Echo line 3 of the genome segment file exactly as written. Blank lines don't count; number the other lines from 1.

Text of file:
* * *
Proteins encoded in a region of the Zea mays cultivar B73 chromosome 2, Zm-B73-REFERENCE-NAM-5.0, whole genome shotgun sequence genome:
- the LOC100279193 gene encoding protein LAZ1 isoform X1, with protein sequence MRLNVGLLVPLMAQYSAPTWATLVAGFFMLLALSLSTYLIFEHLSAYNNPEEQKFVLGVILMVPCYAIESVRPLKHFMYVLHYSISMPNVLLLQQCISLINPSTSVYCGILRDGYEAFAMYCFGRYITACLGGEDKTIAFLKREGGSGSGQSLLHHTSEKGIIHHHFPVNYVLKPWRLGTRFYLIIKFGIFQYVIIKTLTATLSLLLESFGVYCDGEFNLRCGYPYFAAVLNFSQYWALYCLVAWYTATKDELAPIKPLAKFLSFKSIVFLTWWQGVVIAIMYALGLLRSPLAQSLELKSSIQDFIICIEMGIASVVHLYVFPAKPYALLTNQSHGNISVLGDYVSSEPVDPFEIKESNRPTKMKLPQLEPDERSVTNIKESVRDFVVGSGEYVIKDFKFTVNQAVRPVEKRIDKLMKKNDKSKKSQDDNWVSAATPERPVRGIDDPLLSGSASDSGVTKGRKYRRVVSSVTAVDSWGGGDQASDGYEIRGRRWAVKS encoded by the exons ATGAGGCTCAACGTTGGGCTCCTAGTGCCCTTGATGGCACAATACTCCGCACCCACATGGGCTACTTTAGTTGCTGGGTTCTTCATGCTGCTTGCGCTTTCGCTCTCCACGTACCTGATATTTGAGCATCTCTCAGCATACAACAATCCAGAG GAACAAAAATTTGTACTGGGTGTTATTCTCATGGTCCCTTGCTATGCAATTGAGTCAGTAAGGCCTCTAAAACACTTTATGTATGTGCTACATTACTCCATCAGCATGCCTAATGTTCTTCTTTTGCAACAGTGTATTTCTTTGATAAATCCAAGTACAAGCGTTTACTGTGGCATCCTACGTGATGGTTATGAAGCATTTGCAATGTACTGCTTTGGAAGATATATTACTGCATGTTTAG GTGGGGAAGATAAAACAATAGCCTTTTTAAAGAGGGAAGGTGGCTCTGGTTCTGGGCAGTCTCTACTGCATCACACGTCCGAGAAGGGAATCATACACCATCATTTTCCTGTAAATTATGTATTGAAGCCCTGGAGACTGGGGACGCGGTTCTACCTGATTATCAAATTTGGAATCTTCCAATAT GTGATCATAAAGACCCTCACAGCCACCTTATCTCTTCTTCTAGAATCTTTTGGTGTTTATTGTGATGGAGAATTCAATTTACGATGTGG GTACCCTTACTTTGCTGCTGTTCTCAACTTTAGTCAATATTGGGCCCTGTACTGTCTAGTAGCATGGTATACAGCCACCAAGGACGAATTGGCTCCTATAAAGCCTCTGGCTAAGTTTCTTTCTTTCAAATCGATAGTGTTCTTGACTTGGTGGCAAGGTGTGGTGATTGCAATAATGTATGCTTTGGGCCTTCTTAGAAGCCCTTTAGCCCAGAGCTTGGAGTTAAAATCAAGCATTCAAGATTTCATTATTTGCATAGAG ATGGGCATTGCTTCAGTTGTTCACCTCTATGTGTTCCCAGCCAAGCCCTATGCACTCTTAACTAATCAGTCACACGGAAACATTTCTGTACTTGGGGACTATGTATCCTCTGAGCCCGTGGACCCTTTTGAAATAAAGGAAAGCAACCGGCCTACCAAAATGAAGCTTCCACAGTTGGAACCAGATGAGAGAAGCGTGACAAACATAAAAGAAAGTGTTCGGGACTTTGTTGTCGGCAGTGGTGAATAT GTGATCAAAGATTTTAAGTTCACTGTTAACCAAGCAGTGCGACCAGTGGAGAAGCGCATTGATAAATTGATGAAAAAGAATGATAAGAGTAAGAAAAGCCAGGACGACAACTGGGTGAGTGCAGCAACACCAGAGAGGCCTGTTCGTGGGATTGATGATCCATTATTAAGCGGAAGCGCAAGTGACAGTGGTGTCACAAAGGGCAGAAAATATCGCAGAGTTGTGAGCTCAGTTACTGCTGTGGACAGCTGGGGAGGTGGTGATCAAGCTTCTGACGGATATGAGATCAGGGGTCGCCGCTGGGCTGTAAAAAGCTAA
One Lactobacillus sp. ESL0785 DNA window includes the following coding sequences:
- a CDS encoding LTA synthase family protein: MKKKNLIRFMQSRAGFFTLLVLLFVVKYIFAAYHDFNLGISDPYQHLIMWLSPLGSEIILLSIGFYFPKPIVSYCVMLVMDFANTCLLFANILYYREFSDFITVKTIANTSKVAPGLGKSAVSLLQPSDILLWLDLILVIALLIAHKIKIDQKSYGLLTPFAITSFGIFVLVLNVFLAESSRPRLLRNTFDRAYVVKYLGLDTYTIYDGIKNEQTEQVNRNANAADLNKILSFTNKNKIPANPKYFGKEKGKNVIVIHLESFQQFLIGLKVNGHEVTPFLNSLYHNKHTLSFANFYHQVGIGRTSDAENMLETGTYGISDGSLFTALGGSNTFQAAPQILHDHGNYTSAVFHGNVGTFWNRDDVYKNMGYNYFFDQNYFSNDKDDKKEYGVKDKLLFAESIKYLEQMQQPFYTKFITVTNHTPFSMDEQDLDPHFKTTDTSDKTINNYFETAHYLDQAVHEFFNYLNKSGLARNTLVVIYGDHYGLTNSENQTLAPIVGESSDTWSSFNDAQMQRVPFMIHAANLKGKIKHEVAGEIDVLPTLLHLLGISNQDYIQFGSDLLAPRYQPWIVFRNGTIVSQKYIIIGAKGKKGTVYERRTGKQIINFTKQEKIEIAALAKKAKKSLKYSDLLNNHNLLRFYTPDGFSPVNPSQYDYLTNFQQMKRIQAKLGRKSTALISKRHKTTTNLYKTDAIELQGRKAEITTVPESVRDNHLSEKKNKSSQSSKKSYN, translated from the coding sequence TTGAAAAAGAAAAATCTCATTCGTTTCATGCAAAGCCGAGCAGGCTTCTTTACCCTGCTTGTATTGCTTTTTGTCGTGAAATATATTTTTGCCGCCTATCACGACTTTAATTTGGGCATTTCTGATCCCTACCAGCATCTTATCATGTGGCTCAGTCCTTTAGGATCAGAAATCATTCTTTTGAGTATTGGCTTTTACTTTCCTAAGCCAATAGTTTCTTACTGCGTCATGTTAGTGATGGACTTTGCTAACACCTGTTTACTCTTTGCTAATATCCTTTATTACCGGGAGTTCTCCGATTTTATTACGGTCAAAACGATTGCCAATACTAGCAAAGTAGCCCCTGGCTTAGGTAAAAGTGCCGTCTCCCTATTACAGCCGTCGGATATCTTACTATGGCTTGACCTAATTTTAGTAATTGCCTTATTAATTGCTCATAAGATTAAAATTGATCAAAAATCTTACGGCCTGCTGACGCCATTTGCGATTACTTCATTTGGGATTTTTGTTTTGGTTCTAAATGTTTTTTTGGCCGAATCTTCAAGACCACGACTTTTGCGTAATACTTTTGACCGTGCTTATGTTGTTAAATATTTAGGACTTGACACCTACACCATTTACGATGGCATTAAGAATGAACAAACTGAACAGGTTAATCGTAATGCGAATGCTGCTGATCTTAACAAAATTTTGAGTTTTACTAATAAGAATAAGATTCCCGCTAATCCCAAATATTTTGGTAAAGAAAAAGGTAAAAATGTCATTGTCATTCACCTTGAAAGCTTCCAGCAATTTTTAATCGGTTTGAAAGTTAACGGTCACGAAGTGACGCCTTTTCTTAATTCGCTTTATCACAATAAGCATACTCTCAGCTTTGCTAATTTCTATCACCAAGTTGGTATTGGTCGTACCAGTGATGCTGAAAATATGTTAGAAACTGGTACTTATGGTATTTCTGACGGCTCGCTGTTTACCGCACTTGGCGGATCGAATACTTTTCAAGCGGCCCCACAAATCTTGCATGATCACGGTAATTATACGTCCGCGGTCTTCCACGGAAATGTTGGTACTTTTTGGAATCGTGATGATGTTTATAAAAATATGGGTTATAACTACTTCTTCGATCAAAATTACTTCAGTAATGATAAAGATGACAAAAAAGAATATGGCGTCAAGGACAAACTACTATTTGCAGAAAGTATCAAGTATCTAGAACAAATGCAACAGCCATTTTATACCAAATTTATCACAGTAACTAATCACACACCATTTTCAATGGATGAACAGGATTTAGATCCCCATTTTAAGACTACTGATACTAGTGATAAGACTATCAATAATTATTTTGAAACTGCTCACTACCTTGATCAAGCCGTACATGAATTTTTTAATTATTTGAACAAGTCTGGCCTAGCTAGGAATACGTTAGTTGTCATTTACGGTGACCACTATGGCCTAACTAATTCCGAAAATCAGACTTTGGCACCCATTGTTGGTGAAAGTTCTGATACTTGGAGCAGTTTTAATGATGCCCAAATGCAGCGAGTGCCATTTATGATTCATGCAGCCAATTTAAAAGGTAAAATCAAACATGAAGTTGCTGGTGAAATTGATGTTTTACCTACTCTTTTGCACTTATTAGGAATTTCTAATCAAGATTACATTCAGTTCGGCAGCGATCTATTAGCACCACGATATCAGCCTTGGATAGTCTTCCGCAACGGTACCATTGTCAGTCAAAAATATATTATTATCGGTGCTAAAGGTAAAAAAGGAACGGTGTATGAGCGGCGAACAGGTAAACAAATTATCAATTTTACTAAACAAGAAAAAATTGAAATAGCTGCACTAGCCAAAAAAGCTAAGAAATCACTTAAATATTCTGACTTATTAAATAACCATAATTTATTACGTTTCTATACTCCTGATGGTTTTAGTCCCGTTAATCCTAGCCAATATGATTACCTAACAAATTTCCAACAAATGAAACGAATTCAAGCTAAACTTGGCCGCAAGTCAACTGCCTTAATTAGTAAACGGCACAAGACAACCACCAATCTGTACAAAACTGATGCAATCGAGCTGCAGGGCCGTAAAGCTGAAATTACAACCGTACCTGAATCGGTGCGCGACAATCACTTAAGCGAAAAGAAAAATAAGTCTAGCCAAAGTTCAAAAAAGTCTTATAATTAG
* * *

One Lactobacillus sp. ESL0785 DNA window includes the following coding sequences: